By May al-Ibrashy
When the only woman to rule Egypt in the Islamic period was considering where she wanted to be buried, she could have chosen from many hallowed locations, including her husband's mausoleum. Instead, 'Ismat al-Dawla Shajar al-Durr, Sultana of Egypt for 80 days, selected a location near shrines to notable women descended from the prophet Muhammad.
The result in 1250 was a palatial garden complex that probably included a mosque, minaret, bath and oratory, all surrounding a domed mausoleum that forever honors this legendary woman from Egypt’s past.
Today, seven centuries after the storied Shajar al-Durr created her monument, only the mausoleum remains on bustling al-Khalifa Street in Historic Cairo. But its eight-windowed dome proudly stands restored as part of an innovative revitalization designed to show the neighborhood’s residents how Egypt’s history can become a catalyst for everything from healthier children to workplace collaboration. The work on the mausoleum also demonstrates how the art and science of modern conservation techniques have evolved and adapted to confront the ravages of both time and previous, faulty restorations.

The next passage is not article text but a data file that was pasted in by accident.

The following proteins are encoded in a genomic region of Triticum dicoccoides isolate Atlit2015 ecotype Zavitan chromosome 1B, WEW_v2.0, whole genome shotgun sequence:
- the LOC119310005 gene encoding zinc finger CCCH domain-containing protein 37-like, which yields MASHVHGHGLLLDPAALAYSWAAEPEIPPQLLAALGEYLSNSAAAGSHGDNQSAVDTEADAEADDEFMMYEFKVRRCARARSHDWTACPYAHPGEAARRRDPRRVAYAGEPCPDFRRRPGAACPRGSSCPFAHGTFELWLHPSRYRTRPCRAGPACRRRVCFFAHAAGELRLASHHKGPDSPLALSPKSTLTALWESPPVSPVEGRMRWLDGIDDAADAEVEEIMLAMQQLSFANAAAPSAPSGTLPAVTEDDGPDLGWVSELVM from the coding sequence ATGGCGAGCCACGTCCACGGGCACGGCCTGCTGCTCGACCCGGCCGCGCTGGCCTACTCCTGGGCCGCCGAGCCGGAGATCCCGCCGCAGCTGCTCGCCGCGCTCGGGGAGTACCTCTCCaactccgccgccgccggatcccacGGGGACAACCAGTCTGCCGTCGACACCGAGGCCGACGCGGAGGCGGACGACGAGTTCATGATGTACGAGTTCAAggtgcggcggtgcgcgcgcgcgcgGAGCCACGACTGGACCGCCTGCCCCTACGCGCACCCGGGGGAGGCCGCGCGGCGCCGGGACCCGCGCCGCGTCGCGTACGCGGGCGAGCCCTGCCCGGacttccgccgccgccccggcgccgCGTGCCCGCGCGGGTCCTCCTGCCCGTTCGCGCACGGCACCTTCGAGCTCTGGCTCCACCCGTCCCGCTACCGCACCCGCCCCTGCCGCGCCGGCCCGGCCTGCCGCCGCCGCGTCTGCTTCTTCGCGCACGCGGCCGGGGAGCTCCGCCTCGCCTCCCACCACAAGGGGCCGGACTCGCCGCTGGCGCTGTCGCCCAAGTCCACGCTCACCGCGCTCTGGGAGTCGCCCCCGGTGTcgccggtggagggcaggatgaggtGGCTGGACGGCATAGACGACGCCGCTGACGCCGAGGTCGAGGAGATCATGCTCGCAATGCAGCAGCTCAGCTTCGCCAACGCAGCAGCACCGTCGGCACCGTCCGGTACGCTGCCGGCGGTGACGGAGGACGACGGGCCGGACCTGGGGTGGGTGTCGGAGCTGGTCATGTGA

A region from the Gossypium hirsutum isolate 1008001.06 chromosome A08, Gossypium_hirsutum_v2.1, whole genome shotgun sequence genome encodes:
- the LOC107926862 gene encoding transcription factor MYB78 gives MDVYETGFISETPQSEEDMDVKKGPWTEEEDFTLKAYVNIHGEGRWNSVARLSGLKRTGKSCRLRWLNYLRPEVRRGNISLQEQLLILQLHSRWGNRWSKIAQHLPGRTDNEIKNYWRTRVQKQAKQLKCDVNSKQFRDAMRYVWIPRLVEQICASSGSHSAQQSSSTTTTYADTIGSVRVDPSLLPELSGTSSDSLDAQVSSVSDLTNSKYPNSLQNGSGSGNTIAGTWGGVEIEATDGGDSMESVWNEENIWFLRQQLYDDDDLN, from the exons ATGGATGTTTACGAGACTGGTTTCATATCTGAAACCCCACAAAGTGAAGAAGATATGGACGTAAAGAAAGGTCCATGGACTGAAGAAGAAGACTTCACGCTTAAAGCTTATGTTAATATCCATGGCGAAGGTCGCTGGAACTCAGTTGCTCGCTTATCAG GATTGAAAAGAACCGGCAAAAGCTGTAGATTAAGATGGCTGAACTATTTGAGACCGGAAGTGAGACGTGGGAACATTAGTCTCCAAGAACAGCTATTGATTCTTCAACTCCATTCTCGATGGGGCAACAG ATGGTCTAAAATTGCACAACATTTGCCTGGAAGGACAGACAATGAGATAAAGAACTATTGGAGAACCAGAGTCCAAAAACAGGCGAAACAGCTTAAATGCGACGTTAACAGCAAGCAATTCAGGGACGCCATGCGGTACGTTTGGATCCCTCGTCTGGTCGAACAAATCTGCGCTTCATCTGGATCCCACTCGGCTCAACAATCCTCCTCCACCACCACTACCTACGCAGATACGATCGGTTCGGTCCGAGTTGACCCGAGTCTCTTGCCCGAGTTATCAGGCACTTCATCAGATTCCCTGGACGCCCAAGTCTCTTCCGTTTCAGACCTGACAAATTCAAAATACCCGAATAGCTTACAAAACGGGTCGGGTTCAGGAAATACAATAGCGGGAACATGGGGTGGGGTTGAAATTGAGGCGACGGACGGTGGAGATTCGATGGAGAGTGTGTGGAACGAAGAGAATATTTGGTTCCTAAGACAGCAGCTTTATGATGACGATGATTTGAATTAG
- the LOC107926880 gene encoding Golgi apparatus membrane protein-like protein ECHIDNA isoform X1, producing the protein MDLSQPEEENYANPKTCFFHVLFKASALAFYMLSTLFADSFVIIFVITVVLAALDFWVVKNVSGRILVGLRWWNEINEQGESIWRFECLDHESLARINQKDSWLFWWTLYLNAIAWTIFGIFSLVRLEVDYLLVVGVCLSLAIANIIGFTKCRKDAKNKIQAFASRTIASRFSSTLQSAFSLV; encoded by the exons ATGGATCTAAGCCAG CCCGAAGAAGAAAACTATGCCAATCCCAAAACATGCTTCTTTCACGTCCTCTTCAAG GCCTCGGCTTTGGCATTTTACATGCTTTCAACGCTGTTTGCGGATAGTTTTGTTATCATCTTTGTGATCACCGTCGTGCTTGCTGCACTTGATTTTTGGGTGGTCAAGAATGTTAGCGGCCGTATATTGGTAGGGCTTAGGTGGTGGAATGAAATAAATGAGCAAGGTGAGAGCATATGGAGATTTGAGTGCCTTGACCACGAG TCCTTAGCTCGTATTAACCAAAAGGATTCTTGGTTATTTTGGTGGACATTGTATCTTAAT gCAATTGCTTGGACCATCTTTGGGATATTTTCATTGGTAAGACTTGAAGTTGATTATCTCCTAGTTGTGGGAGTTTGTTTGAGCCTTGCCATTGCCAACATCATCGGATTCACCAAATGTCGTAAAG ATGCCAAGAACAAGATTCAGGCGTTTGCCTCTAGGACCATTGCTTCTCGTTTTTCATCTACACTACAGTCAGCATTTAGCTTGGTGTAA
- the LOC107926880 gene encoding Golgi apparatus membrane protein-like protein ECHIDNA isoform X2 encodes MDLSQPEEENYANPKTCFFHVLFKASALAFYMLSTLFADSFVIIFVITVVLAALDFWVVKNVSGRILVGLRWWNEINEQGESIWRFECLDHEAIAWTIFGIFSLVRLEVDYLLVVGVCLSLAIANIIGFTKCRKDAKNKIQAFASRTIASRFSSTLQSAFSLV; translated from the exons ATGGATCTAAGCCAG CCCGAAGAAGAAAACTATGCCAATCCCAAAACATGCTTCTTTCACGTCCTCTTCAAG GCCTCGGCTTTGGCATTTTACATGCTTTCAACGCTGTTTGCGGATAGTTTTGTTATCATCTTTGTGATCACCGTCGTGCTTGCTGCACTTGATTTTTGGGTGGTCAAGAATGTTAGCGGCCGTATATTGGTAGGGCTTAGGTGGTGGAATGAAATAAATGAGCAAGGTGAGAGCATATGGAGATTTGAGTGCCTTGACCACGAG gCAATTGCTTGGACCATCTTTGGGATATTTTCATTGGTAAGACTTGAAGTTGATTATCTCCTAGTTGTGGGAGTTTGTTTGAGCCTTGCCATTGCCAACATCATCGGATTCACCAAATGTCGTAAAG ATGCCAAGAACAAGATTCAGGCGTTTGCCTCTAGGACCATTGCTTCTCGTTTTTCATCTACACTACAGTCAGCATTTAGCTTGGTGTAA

ARCE funded the conservation with added support from the Barakat Trust in the U.K. Three years of delicate, fastidious conservation focused on the square main chamber and its keel-shaped dome with eight windows. Inside, a glass mosaic mihrab (the Mecca-pointing niche) shines as the only remaining example of its kind in Cairo, its central motif a tree of pearls in reference to Shajar al-Durr’s name. Also restored are the painted polychromy, carved stucco and two ornamental friezes, including the one that names Shajar as the monument’s founder, as mother of Khalil and as sultana.